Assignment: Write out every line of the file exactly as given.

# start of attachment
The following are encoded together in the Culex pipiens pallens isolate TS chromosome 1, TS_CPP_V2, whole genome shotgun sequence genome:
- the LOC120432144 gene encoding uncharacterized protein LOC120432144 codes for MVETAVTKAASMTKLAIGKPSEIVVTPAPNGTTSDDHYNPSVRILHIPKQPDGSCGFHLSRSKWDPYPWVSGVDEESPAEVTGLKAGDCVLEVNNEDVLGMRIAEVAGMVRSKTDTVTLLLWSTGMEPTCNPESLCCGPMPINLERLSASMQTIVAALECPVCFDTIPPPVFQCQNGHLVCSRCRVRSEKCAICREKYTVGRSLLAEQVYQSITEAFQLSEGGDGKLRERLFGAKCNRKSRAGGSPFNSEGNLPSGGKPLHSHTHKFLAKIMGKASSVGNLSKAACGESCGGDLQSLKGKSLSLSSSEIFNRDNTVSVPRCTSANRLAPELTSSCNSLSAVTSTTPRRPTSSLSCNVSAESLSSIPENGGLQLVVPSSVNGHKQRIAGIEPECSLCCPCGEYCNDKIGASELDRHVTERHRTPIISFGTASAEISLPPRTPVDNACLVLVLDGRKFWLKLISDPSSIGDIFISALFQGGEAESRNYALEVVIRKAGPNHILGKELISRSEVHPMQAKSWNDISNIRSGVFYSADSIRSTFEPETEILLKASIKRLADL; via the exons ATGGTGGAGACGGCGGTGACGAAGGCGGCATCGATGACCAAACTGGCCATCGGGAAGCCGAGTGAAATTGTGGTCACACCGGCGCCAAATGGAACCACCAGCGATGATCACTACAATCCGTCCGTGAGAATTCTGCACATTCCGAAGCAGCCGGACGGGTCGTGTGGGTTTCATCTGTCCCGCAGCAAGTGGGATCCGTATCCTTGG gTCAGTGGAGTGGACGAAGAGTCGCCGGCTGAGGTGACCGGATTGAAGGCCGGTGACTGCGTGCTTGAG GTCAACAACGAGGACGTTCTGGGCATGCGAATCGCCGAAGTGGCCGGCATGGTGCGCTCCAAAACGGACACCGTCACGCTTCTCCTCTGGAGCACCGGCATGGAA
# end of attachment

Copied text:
The following are encoded together in the Culex pipiens pallens isolate TS chromosome 1, TS_CPP_V2, whole genome shotgun sequence genome:
- the LOC120432144 gene encoding uncharacterized protein LOC120432144 codes for MVETAVTKAASMTKLAIGKPSEIVVTPAPNGTTSDDHYNPSVRILHIPKQPDGSCGFHLSRSKWDPYPWVSGVDEESPAEVTGLKAGDCVLEVNNEDVLGMRIAEVAGMVRSKTDTVTLLLWSTGMEPTCNPESLCCGPMPINLERLSASMQTIVAALECPVCFDTIPPPVFQCQNGHLVCSRCRVRSEKCAICREKYTVGRSLLAEQVYQSITEAFQLSEGGDGKLRERLFGAKCNRKSRAGGSPFNSEGNLPSGGKPLHSHTHKFLAKIMGKASSVGNLSKAACGESCGGDLQSLKGKSLSLSSSEIFNRDNTVSVPRCTSANRLAPELTSSCNSLSAVTSTTPRRPTSSLSCNVSAESLSSIPENGGLQLVVPSSVNGHKQRIAGIEPECSLCCPCGEYCNDKIGASELDRHVTERHRTPIISFGTASAEISLPPRTPVDNACLVLVLDGRKFWLKLISDPSSIGDIFISALFQGGEAESRNYALEVVIRKAGPNHILGKELISRSEVHPMQAKSWNDISNIRSGVFYSADSIRSTFEPETEILLKASIKRLADL; via the exons ATGGTGGAGACGGCGGTGACGAAGGCGGCATCGATGACCAAACTGGCCATCGGGAAGCCGAGTGAAATTGTGGTCACACCGGCGCCAAATGGAACCACCAGCGATGATCACTACAATCCGTCCGTGAGAATTCTGCACATTCCGAAGCAGCCGGACGGGTCGTGTGGGTTTCATCTGTCCCGCAGCAAGTGGGATCCGTATCCTTGG gTCAGTGGAGTGGACGAAGAGTCGCCGGCTGAGGTGACCGGATTGAAGGCCGGTGACTGCGTGCTTGAG GTCAACAACGAGGACGTTCTGGGCATGCGAATCGCCGAAGTGGCCGGCATGGTGCGCTCCAAAACGGACACCGTCACGCTTCTCCTCTGGAGCACCGGCATGGAA